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Insurance Council disappointed insurance premiums continue to fund Fire and Emergency Services

30 Apr 2021

The Insurance Council of New Zealand is disappointed the government has announced its decision to continue to fund Fire and Emergency New Zealand(FENZ) services by taxing or levying people’s insurance premiums.

However, ICNZ CEO Tim Grafton said we will engage constructively to achieve a better way of applying the tax on insurance consumers which should include a greater government contribution to funding FENZ.

A recent review focused on taxing insurance premiums or taxing property owners.  “Continuing to tax people for a public good such as fire and emergency services is out of step internationally.  The evidence shows that other countries have had no difficulty in funding these services in other ways.   We disagree with the analysis that the levy is fit for purpose to fund the fire service for the future and we disagree that FENZ can’t be funded another way.  New Zealand will be the last country standing on making insurance less affordable by taxing people who choose to insure.  Governments around the world understand the important role insurance plays in rebuilding an economy after a natural disaster and encourage as many people as possible to insure.  The tax on insurance costs New Zealanders about $600 million each year” he said.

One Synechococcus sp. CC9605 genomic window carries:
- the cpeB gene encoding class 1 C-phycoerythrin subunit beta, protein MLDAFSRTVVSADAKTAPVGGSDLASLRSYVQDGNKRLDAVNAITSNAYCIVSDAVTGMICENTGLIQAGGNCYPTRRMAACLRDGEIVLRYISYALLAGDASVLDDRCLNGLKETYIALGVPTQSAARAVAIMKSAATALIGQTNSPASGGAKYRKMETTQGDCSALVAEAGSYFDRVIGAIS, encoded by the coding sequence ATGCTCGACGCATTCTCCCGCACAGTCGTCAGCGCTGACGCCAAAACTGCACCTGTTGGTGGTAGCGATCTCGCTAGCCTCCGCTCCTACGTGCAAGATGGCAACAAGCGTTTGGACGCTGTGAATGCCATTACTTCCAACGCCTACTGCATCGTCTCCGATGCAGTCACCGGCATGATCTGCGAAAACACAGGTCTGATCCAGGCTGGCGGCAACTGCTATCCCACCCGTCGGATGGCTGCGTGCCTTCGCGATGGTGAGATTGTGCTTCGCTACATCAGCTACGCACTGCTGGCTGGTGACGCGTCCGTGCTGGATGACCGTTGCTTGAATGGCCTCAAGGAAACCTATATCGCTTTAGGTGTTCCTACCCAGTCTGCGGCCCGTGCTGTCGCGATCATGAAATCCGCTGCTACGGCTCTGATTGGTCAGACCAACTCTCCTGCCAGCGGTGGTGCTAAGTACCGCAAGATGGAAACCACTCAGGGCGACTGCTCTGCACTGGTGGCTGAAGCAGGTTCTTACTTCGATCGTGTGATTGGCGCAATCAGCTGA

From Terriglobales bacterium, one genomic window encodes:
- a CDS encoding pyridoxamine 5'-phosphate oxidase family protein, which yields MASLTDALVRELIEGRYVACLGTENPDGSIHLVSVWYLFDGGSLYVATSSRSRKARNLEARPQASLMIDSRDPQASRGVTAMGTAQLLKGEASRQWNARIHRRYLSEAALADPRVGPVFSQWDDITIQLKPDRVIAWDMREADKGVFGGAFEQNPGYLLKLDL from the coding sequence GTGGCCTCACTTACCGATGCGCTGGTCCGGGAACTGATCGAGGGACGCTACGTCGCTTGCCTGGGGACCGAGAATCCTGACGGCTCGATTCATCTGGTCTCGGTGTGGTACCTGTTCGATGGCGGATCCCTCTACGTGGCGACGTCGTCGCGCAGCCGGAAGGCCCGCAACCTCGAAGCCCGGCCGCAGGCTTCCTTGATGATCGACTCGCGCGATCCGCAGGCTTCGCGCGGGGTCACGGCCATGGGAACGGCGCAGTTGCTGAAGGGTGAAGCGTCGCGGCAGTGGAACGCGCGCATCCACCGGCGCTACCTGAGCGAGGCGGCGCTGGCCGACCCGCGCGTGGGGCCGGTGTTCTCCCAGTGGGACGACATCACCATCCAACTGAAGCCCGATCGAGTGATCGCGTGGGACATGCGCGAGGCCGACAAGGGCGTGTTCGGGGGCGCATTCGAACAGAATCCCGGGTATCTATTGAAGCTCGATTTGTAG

“It is not a fair tax because people that are doing the right thing by insuring are paying for fire and emergency services for everyone. It is bad for consumers, it is bad for insurers and it is bad for government.  Consumers pay more for their insurance, insurers are left to administer a complex collection service, and the government has no firm forecasts for budgeting because it depends on whether people insure or not” he said.

“While we are disappointed with the outcome, we will of course continue to engage constructively with the Minister and her advisers and we look forward to meeting in due course” he said.

We have asked the Department of Internal Affairs to release the submissions made on the funding review and subsequent analysis and advice it provided so we can scrutinise the depth and quality of its work.